Ted Cruz On Election Audit: Dismissing Election Fraud Claims ‘Does Real Violence To Our Democratic System’

Fox News

David Krayden Ottawa Bureau Chief
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Republican Texas Sen. Ted Cruz said Sunday that he believes legislators have an obligation to assess whether election fraud occurred in the 2020 presidential election because many voters believe it did.

“That’s bad for the legitimacy of any subsequent presidential elections, and so dismissing these claims, I think, does real violence to our democratic system,” Cruz told Fox News’s “Sunday Morning Futures.” “We ought to have a serious fair process and tribunal to consider these claim — consider them quickly, consider them expeditiously — and we can do it in 10 days before the inauguration.”

Cruz and 10 other Republican senators announced Saturday that they would oppose the Electoral College certification of President-elect Joe Biden when a new Congress first meets on Jan. 6.

The senators’ announcement comes after Republican Missouri Sen. Josh Hawley announced Dec. 30 that he planned to oppose certification. (RELATED: Trump May Already Be The 2024 GOP FrontRunner, Poll Shows)

Speaking of his plan, Cruz said he and his colleagues “will, together, object to certification in order to force the appointment of an emergency electoral commission to perform an emergency audit of the election results to assess these claims of fraud.”

Cruz insisted that an audit could be accomplished “in 10 days before the inauguration, but I think we have an obligation to the voters and we have an obligation to the Constitution to ensure that this election was lawful.”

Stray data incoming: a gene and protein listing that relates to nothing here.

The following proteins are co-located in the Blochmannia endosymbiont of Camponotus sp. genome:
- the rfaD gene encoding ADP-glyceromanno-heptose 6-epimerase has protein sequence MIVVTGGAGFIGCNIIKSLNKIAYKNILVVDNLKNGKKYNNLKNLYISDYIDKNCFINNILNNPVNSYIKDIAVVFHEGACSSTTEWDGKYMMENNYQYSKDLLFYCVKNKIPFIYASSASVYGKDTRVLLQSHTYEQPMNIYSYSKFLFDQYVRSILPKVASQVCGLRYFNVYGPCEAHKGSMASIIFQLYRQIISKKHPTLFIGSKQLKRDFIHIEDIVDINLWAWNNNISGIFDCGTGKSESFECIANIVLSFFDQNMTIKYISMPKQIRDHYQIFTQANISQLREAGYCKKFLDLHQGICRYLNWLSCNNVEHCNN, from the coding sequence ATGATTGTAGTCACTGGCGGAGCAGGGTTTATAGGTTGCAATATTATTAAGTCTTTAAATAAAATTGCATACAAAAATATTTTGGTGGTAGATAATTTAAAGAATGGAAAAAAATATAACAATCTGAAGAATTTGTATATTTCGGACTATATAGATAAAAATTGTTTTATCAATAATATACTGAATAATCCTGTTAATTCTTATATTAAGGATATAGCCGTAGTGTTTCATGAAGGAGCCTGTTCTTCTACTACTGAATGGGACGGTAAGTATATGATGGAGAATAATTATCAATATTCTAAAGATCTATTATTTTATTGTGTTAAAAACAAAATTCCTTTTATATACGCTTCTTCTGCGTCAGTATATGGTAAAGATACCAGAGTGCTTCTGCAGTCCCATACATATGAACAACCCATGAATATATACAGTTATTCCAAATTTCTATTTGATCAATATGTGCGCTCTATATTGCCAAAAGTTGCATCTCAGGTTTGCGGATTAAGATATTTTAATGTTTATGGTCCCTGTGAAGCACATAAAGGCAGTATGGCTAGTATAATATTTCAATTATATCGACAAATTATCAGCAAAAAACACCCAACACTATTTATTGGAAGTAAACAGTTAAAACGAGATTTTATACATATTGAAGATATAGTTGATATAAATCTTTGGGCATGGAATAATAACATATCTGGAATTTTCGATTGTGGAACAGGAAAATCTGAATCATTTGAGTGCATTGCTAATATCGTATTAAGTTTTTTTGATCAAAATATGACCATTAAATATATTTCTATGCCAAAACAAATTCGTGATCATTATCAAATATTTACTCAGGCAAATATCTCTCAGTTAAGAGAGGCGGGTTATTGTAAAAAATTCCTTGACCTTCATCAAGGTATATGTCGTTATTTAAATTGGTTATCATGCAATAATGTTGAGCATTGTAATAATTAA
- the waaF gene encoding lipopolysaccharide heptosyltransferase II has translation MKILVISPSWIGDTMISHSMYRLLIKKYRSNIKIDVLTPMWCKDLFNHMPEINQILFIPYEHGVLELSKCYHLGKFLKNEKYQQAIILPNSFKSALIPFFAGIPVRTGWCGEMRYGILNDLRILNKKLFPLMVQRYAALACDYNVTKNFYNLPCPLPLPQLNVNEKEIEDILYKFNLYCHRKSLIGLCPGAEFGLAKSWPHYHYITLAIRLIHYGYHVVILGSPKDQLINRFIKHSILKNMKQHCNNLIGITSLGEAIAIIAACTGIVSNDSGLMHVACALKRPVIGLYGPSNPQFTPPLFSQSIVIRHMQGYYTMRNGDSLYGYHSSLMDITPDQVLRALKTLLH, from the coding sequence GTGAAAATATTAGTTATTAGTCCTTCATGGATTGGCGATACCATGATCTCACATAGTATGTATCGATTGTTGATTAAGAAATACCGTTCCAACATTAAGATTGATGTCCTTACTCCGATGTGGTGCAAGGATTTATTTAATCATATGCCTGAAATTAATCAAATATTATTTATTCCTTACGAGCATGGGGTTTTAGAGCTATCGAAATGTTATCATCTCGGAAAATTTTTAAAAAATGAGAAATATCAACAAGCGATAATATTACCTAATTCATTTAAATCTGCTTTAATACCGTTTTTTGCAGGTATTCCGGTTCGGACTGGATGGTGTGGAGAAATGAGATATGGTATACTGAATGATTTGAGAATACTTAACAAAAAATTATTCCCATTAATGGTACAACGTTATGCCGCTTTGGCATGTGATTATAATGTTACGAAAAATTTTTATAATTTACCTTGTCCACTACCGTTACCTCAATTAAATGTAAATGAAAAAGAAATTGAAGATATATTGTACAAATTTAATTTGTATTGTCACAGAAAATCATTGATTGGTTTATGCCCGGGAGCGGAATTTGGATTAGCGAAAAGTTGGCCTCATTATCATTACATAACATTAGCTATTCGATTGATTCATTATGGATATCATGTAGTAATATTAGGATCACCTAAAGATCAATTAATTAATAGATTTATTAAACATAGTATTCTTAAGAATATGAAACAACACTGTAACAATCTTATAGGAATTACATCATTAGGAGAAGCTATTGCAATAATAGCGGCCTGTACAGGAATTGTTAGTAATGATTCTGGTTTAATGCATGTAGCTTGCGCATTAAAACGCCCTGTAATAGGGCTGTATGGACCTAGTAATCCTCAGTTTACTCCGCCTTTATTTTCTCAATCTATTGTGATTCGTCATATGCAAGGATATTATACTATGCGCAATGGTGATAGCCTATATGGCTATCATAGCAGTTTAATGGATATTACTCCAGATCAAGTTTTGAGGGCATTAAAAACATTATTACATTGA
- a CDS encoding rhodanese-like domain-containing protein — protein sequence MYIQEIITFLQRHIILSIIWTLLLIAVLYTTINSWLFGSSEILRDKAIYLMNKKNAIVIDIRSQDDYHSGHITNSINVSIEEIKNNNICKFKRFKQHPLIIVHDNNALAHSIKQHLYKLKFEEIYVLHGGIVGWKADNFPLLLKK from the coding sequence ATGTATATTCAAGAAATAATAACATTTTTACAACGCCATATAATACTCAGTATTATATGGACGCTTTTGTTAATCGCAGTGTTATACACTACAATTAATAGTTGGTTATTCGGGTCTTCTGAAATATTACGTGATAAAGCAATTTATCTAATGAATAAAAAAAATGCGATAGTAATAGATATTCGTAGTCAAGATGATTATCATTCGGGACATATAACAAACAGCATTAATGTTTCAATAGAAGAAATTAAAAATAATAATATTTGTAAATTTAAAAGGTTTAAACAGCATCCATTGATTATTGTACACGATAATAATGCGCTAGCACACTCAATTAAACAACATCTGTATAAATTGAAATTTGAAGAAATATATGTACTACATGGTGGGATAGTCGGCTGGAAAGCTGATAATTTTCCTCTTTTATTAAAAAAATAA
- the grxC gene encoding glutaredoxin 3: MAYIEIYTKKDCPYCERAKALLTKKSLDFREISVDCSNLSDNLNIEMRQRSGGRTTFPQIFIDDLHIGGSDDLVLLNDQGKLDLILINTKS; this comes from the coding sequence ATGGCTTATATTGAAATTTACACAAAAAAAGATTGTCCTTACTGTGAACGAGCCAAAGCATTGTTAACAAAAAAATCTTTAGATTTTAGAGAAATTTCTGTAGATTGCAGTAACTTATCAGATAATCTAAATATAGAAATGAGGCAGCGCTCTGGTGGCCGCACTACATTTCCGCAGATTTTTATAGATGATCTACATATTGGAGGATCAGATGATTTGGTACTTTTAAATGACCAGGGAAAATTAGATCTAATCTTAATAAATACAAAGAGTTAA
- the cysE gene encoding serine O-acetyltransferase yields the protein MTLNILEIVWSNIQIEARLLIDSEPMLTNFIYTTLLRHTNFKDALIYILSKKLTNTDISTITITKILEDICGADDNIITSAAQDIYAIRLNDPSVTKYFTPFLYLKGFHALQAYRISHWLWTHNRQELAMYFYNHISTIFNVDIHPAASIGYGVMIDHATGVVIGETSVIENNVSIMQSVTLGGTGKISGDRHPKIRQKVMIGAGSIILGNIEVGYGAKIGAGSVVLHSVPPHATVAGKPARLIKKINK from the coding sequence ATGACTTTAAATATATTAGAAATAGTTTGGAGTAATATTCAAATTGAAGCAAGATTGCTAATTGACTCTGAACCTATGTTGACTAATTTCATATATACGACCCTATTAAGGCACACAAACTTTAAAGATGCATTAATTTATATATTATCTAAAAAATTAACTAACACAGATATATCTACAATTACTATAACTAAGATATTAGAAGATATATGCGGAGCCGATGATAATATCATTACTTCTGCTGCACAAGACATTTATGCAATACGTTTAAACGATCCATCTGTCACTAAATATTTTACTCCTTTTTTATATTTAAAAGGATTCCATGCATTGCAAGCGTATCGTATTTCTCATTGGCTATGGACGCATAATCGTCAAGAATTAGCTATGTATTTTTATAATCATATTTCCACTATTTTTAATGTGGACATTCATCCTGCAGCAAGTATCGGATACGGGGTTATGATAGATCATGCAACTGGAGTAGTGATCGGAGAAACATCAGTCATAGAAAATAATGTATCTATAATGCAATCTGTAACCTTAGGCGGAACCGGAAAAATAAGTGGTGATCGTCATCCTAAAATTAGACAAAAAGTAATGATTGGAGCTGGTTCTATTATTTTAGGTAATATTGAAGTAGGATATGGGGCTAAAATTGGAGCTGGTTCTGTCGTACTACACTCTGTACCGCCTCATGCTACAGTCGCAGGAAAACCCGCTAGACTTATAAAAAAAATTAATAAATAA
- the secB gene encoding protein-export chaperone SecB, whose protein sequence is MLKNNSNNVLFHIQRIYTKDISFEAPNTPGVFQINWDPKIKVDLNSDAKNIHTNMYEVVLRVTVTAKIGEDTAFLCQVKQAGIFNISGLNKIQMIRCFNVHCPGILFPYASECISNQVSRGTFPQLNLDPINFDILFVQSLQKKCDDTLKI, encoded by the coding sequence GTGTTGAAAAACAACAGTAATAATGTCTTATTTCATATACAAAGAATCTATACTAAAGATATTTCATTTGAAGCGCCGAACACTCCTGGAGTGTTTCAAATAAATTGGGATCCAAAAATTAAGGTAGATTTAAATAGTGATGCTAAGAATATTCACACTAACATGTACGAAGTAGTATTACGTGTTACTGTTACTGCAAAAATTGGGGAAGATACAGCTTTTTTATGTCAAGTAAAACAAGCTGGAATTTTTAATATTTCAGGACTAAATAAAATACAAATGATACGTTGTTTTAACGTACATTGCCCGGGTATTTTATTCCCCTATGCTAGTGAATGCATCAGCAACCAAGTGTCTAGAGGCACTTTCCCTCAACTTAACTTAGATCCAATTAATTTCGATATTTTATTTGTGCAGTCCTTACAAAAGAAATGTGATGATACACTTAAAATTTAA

Federal election officials have continued to deny allegations of widespread voter fraud raised by President Donald Trump’s campaign after issuing a Nov. 12 statement that called the 2020 election the “most secure in American history.”

The Trump campaign and Republican surrogates have filed around 40 lawsuits trying to overturn the election results since Nov. 3 without winning a single one for lack of evidence. The Washington Post reported that 86 judges going all the way from state courts to the U.S. Supreme Court have thrown out legal challenges from the Trump campaign.

Many of these judges were appointed by either Trump or a previous Republican president, according to Business Insider.

On Sunday, Cruz encouraged the political rhetoric of the hour to cool and that “everyone needs to calm down … This is already a volatile situation. It’s like a tinder box and throwing lit matches into it.” (RELATED: Here’s What Happens When Congress Votes To Certify The Election On Jan. 6)

WASHINGTON, DC - DECEMBER 31: U.S. President Donald Trump walks to the Oval Office while arriving back at the White House on December 31, 2020 in Washington, DC. President Trump and the First Lady returned to Washington, DC early and will not be in attendance at the annual New Years Eve party at his Mar-a-Lago home in Palm Beach. (Photo by Tasos Katopodis/Getty Images)

President Donald Trump walks to the Oval Office while arriving back at the White House on December 31, 2020 in Washington, DC. (Photo by Tasos Katopodis/Getty Images)

The senator noted that when he announced his intention of encouraging an election audit, “I had multiple, multiple Democrats urging that I should be arrested and tried for the crimes of sedition and treason. That’s not helpful at a time when this country when we’re pitted against each other, just relax and let’s do our jobs.”

He suggested an election commission would be pivotal in “reestablishing trust in our democratic process, and I believe that should be a bipartisan objective.” Although Cruz suggested political division might make that impossible right now, he insisted that “Democrats should be interested in Americans having confidence in our electoral system just as much as Republicans should be.”